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Rolex Cellini Moonphase

Every person would consider Rolex as the quintessential man’s watch. Because of its popularity over the decades, it is the top-selling wristwatch across the globe. Even if you are not a watch collector, a Rolex can easily be spotted across the room. But people forget that Rolex, the Swiss watch brand that is known for its divers including the Submariner and the Sea-Dweller, makes fine dress watches as well. For decades, Rolex has had an underrated watch collection known as the Cellini named after the 16th Century Renaissance sculptor Benvenuto Cellini. The collection sports fine time-only dress wrist wear meant for fancy occasions, evoking Cellini's bon vivant lifestyle. In 2014, the brand revamped and relaunched the collection but maintained the classic designs of vintage Rolex chronometers.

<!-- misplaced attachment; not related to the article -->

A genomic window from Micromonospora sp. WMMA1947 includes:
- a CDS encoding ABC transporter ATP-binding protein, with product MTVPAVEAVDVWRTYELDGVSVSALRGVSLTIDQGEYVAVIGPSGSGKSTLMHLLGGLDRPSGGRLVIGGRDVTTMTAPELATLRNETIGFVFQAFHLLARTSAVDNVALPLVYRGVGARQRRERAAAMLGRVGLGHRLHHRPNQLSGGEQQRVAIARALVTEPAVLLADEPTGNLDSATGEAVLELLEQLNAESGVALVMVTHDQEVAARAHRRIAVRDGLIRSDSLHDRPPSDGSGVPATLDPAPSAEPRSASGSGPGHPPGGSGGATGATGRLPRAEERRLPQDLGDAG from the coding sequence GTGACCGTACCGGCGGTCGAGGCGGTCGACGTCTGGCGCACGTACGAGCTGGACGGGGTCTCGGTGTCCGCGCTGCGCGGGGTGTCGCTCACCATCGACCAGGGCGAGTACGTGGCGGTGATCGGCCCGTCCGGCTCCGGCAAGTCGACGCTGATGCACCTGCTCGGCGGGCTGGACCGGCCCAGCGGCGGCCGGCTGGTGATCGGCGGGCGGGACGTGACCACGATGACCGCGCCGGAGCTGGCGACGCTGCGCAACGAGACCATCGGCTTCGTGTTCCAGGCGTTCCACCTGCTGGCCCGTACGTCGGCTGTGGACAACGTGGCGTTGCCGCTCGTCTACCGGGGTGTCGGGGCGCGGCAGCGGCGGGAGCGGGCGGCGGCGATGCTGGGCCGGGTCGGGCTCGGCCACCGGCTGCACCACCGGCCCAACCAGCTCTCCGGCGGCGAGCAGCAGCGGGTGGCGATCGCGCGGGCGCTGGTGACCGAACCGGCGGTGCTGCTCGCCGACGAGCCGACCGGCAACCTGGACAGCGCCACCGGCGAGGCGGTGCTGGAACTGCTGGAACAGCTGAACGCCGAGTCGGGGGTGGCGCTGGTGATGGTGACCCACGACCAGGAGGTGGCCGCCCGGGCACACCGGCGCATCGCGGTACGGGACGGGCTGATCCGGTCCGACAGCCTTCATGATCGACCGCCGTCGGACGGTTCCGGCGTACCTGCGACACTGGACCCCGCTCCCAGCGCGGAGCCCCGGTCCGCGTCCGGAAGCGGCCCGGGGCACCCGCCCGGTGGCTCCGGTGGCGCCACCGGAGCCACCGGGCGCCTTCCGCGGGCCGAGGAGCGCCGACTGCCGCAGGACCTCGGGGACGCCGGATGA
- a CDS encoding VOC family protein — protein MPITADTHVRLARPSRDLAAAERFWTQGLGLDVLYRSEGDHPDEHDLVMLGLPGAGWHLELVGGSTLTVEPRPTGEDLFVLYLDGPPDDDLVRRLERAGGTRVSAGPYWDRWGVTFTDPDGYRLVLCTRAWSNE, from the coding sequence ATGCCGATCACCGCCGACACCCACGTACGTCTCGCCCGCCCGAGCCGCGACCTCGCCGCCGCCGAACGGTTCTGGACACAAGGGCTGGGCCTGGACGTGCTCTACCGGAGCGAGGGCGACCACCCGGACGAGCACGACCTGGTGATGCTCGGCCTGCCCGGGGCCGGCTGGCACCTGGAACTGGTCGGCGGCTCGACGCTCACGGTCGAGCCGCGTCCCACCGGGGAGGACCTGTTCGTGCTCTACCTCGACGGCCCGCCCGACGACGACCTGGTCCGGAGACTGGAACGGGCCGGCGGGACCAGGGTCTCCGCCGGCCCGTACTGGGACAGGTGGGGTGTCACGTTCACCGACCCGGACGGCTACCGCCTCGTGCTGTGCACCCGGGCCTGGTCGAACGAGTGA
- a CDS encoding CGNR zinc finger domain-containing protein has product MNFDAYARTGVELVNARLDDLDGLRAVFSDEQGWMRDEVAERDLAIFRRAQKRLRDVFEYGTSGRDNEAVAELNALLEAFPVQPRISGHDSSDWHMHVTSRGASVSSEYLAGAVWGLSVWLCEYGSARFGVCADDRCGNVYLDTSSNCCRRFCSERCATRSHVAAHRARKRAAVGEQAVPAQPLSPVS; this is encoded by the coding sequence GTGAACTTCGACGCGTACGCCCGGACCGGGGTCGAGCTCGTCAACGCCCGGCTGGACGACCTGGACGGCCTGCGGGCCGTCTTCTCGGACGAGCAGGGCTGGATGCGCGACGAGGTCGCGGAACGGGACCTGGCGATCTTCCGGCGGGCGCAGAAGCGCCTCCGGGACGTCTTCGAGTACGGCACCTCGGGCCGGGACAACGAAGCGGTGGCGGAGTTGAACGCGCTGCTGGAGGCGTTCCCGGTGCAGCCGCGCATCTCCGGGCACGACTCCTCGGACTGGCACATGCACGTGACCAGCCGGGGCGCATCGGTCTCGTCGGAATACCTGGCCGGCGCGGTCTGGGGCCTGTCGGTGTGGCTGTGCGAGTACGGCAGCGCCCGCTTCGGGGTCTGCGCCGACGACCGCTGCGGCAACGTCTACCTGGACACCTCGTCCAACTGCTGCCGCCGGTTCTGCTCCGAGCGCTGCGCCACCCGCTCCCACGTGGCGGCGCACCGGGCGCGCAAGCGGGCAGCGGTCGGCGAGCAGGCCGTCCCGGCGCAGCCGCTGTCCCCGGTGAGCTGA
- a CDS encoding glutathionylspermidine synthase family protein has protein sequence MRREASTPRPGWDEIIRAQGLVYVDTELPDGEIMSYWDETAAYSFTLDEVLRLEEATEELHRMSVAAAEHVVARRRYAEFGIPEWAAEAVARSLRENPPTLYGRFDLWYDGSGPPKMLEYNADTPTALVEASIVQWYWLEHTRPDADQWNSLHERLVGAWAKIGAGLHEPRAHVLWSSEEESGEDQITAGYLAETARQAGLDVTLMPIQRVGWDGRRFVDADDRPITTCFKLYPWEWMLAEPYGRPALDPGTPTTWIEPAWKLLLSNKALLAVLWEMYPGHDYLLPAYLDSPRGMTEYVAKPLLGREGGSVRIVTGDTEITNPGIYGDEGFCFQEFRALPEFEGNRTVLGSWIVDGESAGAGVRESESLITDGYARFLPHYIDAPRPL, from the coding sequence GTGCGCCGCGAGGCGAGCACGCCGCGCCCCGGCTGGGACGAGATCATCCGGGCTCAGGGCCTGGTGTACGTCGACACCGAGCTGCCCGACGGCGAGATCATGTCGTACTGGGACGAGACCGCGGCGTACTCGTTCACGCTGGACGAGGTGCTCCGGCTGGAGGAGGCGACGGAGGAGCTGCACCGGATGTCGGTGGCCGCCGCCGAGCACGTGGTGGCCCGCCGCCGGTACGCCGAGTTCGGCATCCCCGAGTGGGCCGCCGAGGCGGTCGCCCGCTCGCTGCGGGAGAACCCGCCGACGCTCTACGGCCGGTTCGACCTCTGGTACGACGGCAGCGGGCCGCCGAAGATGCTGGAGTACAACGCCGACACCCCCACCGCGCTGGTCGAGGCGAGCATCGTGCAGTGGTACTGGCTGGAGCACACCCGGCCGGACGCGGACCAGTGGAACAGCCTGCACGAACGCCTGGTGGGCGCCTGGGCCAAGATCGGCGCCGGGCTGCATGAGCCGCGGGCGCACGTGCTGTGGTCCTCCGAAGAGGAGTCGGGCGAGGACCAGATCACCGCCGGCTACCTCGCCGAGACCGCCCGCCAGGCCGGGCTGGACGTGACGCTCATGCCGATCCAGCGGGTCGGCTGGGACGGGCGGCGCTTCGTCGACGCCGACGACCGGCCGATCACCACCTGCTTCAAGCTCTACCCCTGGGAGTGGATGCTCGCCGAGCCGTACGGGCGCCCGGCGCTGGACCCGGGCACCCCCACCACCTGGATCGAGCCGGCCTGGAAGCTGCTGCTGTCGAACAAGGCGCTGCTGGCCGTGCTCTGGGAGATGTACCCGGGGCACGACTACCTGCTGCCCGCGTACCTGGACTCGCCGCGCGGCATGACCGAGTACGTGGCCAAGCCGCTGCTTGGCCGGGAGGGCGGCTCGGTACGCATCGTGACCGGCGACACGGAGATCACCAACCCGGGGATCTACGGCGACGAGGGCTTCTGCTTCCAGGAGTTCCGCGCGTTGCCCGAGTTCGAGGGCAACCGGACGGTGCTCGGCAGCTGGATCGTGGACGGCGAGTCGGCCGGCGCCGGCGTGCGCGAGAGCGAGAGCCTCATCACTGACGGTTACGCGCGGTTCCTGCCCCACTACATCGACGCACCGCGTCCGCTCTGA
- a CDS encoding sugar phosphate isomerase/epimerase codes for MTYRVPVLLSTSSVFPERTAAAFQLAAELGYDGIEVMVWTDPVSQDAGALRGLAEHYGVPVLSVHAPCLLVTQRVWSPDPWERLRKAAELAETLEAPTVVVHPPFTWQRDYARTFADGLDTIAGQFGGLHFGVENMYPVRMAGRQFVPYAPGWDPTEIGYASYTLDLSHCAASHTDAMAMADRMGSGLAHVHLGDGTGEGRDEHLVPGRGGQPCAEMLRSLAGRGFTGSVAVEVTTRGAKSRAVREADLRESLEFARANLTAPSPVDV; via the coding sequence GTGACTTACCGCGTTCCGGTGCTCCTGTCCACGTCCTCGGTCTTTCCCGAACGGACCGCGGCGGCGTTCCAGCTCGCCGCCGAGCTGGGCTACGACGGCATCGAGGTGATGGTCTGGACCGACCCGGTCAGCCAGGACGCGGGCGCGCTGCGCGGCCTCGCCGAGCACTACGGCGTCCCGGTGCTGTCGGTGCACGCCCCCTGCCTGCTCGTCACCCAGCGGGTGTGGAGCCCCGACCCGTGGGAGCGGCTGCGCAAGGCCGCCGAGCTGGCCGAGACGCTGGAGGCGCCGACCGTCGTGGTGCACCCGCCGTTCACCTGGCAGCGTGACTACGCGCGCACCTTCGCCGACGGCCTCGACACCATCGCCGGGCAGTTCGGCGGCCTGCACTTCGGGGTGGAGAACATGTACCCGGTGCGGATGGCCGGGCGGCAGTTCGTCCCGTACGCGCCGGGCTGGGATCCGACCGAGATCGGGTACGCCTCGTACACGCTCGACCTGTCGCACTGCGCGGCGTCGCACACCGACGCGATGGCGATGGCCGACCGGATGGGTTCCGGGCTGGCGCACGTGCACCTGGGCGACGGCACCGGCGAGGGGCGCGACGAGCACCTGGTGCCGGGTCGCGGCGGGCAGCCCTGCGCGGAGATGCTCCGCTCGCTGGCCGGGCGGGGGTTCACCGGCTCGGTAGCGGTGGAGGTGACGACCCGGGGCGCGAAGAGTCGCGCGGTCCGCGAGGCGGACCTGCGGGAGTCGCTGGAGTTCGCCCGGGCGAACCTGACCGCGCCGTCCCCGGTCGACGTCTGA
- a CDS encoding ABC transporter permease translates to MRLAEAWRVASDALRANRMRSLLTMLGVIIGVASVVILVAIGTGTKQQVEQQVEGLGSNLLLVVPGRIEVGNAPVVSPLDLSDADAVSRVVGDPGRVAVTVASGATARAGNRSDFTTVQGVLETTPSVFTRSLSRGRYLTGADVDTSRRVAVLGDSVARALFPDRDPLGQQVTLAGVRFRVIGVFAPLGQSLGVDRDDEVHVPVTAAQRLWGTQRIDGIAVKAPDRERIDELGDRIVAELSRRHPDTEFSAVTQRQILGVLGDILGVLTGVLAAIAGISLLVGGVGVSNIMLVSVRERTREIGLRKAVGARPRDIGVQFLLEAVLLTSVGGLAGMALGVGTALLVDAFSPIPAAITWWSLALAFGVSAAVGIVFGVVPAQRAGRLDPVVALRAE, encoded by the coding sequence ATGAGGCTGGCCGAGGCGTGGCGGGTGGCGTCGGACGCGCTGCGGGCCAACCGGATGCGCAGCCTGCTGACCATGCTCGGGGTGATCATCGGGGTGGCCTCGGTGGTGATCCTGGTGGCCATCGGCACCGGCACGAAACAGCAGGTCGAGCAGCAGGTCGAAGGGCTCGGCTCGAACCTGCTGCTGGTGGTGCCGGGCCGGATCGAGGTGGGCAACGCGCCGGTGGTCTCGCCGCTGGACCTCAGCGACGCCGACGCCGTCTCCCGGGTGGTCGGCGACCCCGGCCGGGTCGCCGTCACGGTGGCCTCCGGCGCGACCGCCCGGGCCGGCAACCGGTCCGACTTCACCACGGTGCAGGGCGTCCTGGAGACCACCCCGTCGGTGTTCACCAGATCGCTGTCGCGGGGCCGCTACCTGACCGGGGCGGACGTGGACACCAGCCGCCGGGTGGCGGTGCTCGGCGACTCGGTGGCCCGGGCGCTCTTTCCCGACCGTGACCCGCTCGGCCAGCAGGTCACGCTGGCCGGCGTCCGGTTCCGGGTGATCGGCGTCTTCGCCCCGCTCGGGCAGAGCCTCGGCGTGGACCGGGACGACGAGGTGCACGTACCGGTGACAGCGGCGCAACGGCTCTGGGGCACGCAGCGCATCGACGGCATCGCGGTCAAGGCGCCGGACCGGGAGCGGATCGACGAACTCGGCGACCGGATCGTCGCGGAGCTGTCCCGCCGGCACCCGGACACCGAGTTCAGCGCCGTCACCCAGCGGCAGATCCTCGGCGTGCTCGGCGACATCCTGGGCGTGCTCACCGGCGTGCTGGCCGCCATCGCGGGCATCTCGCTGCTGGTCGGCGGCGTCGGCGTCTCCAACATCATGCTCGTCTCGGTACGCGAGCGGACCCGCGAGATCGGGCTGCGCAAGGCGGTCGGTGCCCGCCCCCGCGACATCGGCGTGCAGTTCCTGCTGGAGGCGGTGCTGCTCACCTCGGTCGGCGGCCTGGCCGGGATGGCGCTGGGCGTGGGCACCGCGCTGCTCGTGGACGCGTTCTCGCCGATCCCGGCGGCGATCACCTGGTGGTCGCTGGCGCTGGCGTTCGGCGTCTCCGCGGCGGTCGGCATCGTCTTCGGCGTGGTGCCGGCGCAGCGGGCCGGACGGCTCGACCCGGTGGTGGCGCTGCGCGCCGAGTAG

One of the biggest surprises at Baselworld 2017 was the Rolex Cellini Moonphase sporting the first Rolex wristwatch with a moonphase complication that hasn’t been seen since the 1950s. What makes this watch different is the astronomical accuracy of the watch, with the complication to last for at least 122 years. The Rolex Cellini Moonphase is crafted using a white lacquer dial fitted with a deep blue moonphase disc. The complication is represented using the moonphase disc showing the lunar cycle of the new moon (an empty silver ring seen below) and the full moon (a carved meteorite disc distinctly placed above). All of this is encased in a beautiful Everrose gold casing and fitted with a black crocodile leather strap. Like with other Rolexes, the Cellini Moonphase features an automatic caliber 3195 movement certified as a chronometer and comes with a five-year guarantee. The watch comes at a commanding price of U.S. $26,750 (P1,342,850).